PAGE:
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Texas Air National Guard feeding families in need

Texas Air National Guard Tech. Sgt. Brenna Jackson directs exiting traffic during a food distribution event on July 8, 2020, in Arlington, Texas.

Texas Air National Guard Tech. Sgt. Brenna Jackson directs exiting traffic during a food distribution event on July 8, 2020, in Arlington, Texas. Our Citizen-Airmen stepped up in the wake of COVID-19 to provide food to community members in need.

Texas Air National Guard Tech. Sgt. Brenna Jackson directs exiting traffic during a food distribution event on July 8, 2020, in Arlington, Texas.

Texas Air National Guard Tech. Sgt. Brenna Jackson directs exiting traffic during a food distribution event on July 8, 2020, in Arlington, Texas. Our Citizen-Airmen stepped up in the wake of COVID-19 to provide food to community members in need.

ARLINGTON, Texas – In the heat of a Texas summer morning, Tech. Sgt. Brenna Jackson directs vehicles through the exit of the food distribution operations area, noting each driver's face as they pass her by. Some drivers smile through their masks and wave a thank you.

Most pull their masks off to guarantee their "thank you" is heard.

"One driver rolled down her window with tears streaming down her face, just to say thanks," said Jackson. "She didn't know how she was going to feed her family."

Jackson, 136th Security Forces Squadron squad leader and NCO in charge of the outgoing traffic control for food distribution operations in Tarrant County and surrounding areas, is part of the Texas Military Department's COVID response mission. Each week she works alongside several other Air National Guard members and the Tarrant Area Food Bank, packing and distributing food for community members in need.

Her favorite part of the operation is directing the exit traffic.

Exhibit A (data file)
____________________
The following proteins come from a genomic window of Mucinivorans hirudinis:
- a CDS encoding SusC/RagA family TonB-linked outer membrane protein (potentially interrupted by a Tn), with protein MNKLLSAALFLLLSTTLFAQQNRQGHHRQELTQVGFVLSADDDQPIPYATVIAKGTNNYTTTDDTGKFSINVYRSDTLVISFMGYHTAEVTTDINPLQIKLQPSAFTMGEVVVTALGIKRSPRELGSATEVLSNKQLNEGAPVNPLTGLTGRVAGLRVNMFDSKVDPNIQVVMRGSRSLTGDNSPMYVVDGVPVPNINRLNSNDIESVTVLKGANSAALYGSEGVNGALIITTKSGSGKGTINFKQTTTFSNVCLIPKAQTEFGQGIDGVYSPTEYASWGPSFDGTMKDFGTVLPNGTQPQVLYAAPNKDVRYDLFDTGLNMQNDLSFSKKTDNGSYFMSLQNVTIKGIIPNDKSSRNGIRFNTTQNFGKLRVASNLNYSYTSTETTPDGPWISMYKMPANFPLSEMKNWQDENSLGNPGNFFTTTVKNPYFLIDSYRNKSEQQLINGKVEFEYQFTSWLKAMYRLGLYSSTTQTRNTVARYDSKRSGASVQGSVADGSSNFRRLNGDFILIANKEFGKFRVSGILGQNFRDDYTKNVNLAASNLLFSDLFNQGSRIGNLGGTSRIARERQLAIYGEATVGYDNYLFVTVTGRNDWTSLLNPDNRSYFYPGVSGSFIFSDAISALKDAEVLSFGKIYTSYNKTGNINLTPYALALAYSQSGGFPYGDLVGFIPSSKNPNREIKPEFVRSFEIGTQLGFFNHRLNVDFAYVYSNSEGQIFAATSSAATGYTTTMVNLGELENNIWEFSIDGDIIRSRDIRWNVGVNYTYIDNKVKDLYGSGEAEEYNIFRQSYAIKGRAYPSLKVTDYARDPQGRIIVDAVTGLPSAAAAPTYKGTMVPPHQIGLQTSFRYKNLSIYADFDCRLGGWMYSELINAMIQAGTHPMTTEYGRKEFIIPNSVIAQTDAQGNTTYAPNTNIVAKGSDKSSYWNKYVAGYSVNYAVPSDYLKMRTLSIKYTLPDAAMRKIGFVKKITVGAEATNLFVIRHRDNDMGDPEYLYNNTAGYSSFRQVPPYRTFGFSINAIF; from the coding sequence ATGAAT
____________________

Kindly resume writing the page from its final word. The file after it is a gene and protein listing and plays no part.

"I don't give them the food," said Jackson. "I just make sure they get out safely."

"I've loaded up vehicles at some distributions, but I like being at the exit points. When you're loading up vehicles, you don't get to talk to the families you're feeding. At the exit, though, you get a brief moment with each of them, and their happiness is very contagious."

Jackson grinned as she explained the many ways community members tend to react.

"They roll down their windows, some of them crying, but all of them with big smiles on their faces, thanking us for what we did, for our service," said Jackson. "And it just makes you feel good, knowing you've made someone's day a little better. This kind of work is why I joined the Guard. It makes me cry."

Each week, Jackson works alongside a Citizen-Airmen team, packaging up to 50,000 pounds of food per day. In the warehouse, the Texas summer heat is stifling, but the Airmen push through.

"Sometimes we do fruits and vegetables, sometimes dry foods," said Jackson. "And it's just a variety pack, which makes it easier for distribution points."

Jackson said seeing the end result during distribution is the most rewarding part of the mission.

"That makes doing all of this worth it – the hard work, packing in a warehouse with no air conditioning, all the physical labor five days a week – all worth it," said Jackson. "Just knowing that you're helping people and making their day better, that's my favorite part."

Military members often don't get to see the result of their portion of the mission, explained Jackson, so it's hard to see the big picture. It profoundly impacts the team to see what they packaged each week loaded into cars at distribution points, feeding families in need.

"Hey, I put that together!" exclaimed Jackson with a grin. "And it's being used. We get to see where it starts and where it ends up. And it's great knowing that it's actually making a difference and it's not just collecting dust somewhere."

Seeing the result in this mission has a genuinely positive effect on the Airmen, who put in an extra effort to ensure as many families as possible can be fed.

"They're hard workers, but they make the job fun and worthwhile," said Jackson. "They don't complain about it. They come to work, they know when to play, but when it's time to work, they don't stop until we're done."

Pointing at one Airman working traffic control, Jackson indicates his main job during the COVID mission is driving a truck.

"When they're waiting for their truck to be loaded, they're not sitting back relaxing," said Jackson. "They step up and ask, 'What do you guys need help with?' And they help us get caught up. They see a need and go do it."

Jackson said their work ethic was indicative of her whole team.

"I'm very proud of them. I could not have asked for a better team."

During the COVID-19 response, Texas Air National Guard members from the 136th Airlift Wing packed and distributed over six million pounds of food, benefiting more than 80,000 families and individuals in and around Tarrant County.

They are Texans serving Texas.

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